Methamphetamine Use Strongly Exacerbates Virus-Induced Neuronal Damage
January 17, 2003
HIV patients who use methamphetamine may dramatically increase their risk of neurologic complications, warn William F. Maragos and colleagues at the University of Kentucky-Lexington. "The human immunodeficiency virus (HIV)-1 transactivating protein Tat may be pathogenically relevant in HIV-1-induced neuronal injury," Maragos explained. "The abuse of methamphetamine (MA), which is associated with behaviors that may transmit HIV-1, may damage doperminergic afferents to the striatum."Adapted from:
The researchers found that combining HIV Tat protein and MA synergistically augmented their neurotoxic effects in animals. They assessed the effects of Tat and MA on striatal dopamine levels in animals treated with one or both of the toxins. The animals received the highest dose of each agent that would not cause significant declines in dopamine output, the report states.
Striatal dopamine levels dropped by 7 percent and 8 percent in MA- and Tat-treated animals respectively, data showed. Animals exposed to both toxins lost nearly 65 percent of their striatal dopamine. The researchers observed similar results when human fetal neurons were exposed to MA and viral Tat in vitro. The full report, "Human Immunodeficiency Virus-1 Tat Protein and Methamphetamine Interact Synergistically to Impair Striatal Dopaminergic Function," was published in the Journal of Neurochemistry (2002;83(4):955-963).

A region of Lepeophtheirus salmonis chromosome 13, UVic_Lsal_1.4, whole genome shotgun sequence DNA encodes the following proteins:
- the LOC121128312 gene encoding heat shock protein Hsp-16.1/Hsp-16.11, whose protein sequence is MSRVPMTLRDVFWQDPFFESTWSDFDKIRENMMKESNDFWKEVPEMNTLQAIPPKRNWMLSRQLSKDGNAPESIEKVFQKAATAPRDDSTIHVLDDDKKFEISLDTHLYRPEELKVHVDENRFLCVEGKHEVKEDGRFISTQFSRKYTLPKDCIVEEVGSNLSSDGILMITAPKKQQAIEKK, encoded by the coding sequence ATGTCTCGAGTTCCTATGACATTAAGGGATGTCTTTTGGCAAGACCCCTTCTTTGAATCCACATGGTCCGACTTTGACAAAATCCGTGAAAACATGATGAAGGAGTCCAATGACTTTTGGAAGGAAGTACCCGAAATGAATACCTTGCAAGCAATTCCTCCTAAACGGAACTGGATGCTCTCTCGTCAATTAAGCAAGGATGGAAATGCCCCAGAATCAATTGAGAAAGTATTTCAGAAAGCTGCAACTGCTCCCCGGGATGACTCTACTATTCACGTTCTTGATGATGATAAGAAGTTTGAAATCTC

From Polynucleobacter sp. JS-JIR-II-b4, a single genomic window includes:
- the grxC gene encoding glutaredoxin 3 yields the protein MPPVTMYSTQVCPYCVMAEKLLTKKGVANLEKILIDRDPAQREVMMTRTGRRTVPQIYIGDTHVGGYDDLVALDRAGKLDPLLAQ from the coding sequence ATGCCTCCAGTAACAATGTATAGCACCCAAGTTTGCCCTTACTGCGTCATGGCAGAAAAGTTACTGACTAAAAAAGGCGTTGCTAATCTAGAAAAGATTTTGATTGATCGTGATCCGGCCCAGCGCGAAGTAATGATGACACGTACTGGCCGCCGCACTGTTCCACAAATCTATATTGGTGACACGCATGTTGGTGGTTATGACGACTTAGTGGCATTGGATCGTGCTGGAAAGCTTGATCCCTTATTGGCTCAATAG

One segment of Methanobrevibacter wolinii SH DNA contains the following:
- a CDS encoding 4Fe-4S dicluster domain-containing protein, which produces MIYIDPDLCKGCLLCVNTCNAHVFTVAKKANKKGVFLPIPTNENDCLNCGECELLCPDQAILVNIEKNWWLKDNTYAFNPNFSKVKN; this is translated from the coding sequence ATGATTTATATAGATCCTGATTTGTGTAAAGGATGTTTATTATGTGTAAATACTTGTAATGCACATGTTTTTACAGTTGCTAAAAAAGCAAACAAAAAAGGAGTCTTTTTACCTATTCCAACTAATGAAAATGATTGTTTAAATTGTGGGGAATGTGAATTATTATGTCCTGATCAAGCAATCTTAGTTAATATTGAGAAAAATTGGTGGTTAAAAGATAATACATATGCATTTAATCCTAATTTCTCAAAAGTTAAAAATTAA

"This study demonstrates that the HIV-1 'virotoxin' Tat enhances MA-induced striatal damage," Maragos and colleagues concluded, "and suggests that HIV-1 infected individuals who abuse MA may be at increased risk of basal ganglia dysfunction."
01.13.03; Michael Greer
This article was provided by CDC National Prevention Information Network. It is a part of the publication CDC HIV/Hepatitis/STD/TB Prevention News Update.